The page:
Settlement Agreements and Freedom of Speech

Settlement agreements are often used by either or both parties for confidentially.

Article 11 of the European convection of human rights states: “Everyone has the right to freedom of peaceful assembly and to freedom of association with others, including the right to form and to join trade unions for the protection of his interests.” This seems pretty straightforward, but what can it mean in the workplace?

When it comes to the workplace, freedom of speech may not apply in the same way as usual. It is obvious that the relationship between employee and employer are not equal, as naturally the employer has the authority to enforce the type of conduct they wish to see in the working environment, within means. Expression of any seemingly defamatory, discriminatory or offensive opinion may result in disciplinary action from by employer for several reasons, including claiming misconduct under qualification and conduct which may justify Outright Dismissal in extreme cases. Furthermore, exceeding expression of any opinion could be seen is forcing views on colleagues and recorded as harassment.

All employees are protected against being dismissed or subjected to any other detriment if related to union membership or activities. The legislation would only apply as misconduct if the employee was "speaking out" in the course of union activities. Therefore it would be necessary for the employee to persuade an employment tribunal that the views expressed was a legitimate part of their role as a trade union representative to comment on the issue. Additionally, the employee would need to justify that the activity took place at an appropriate time.

Moreover, the courts have said that making comments which are malicious, untruthful or irrelevant would not come within the term "trade union activities" and therefore would not be protected. Malicious or untruthful statements might even result in an employee being sued for libel or slander.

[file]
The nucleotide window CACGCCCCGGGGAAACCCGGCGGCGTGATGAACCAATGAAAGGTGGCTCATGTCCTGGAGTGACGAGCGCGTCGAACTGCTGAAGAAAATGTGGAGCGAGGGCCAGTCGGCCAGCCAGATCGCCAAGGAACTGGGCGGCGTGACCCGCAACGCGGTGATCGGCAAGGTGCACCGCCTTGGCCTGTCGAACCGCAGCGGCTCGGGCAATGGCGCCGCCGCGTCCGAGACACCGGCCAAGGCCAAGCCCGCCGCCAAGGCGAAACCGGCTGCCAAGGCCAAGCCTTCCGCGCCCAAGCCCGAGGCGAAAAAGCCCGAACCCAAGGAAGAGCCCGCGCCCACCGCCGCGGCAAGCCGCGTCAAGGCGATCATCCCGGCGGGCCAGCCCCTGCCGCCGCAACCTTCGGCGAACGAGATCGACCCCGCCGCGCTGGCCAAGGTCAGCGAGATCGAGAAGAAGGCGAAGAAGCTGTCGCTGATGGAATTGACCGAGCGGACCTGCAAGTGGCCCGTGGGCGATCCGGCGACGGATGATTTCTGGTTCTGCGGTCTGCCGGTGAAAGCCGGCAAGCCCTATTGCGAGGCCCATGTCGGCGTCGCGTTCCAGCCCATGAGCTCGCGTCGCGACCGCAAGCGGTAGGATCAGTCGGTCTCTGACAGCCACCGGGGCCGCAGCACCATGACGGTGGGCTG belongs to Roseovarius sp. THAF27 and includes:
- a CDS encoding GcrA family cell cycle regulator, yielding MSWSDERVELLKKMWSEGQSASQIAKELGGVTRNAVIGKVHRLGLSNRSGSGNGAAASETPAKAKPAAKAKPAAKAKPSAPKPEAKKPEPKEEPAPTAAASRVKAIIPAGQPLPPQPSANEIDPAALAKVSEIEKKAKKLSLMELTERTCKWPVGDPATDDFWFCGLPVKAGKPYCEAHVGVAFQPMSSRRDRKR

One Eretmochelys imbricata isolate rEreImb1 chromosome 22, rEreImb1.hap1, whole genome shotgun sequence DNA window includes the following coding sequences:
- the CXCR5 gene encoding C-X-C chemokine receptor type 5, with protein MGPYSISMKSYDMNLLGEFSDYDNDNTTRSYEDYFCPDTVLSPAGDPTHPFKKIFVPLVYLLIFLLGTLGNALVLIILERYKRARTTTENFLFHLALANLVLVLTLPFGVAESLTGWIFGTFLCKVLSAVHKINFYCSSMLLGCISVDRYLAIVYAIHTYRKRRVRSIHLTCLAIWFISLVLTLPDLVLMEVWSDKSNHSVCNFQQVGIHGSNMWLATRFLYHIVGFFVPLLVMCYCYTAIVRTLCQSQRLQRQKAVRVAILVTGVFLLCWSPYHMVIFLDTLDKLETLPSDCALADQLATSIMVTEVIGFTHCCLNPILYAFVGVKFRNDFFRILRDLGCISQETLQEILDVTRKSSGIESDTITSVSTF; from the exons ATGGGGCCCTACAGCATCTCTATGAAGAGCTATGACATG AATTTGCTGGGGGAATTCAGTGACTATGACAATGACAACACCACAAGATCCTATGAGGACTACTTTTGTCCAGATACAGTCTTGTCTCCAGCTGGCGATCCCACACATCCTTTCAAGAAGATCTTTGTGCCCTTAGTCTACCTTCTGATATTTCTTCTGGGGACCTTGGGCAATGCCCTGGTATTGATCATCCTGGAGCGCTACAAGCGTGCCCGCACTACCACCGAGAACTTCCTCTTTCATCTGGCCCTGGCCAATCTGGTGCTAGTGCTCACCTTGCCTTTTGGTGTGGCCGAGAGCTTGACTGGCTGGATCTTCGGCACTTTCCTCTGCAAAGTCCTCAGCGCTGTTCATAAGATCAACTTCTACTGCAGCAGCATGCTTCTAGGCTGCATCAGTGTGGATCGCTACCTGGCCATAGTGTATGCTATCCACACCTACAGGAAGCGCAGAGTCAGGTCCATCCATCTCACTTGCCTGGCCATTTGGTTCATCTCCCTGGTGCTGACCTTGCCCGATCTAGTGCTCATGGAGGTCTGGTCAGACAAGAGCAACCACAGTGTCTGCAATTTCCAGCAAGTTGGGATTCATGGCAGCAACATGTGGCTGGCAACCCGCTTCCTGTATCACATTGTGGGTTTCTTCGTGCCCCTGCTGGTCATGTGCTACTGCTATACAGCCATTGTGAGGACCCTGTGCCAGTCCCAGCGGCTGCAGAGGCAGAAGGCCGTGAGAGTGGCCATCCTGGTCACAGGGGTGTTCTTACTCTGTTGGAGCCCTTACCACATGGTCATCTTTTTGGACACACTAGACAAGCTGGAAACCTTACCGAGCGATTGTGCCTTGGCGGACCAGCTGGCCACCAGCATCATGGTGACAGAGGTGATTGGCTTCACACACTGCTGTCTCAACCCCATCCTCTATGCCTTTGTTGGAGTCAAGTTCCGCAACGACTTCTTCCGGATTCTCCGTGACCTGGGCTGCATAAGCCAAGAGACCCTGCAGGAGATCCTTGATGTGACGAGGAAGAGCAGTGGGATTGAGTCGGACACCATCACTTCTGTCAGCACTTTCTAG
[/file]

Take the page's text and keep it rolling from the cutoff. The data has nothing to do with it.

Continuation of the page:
The issue of freedom of speech in the workplace is an international issue, which can be seen in the 2015 case of Rubins v. Latvia. Rubins, a Latvian university professor, was notified of plans for his department to merge with another, resulting in the abolition of his post. In turn he was offered a change of contract or that his employment would cease if he refused. As a response to this, Rubins sent a number of emails of complain to the university’s rector and other recipients, criticising several areas such as a lack of democracy in the university’s leadership and also spoke adversely about representatives of the university’s management team amongst other things. Rubins then proposed a settlement agreement, implying his intentions to appeal to make the situation public if the matter could not be resolved.

The university promptly retaliated by dismissing him on the grounds of inappropriate demands, blackmail and disguised threats within his previous emails. If an employee disregards ‘good morals’, dismissal is authorised for misconduct under Latvian law. Rubins made an application to the European Court of Human Rights after the Latvian Supreme Court declined invalidating his notice of termination on basis of his lack of integrity, loyalty and responsibility. The majority of the court believed the dismissal was an unjustified interference with Rubin’s right to freedom of expression, and the court recognised that previous tribunals had established employees owing their duty and loyalty of discretion the employers under Article 10 rights. Yet in this case the candour of the case were not challenged and became of public interest. The minority of judges, believed his conduct, including threats and even blackmail, interfered with the university’s regulations, which was the cause of his dismissal.

Rubins v Latvia is an example of the complications of freedom of expression in the work place and presents problems introduced by an employee and employer relationship within employment law. digg stumbleupon buzzup BlinkList mixx myspace linkedin facebook google yahoo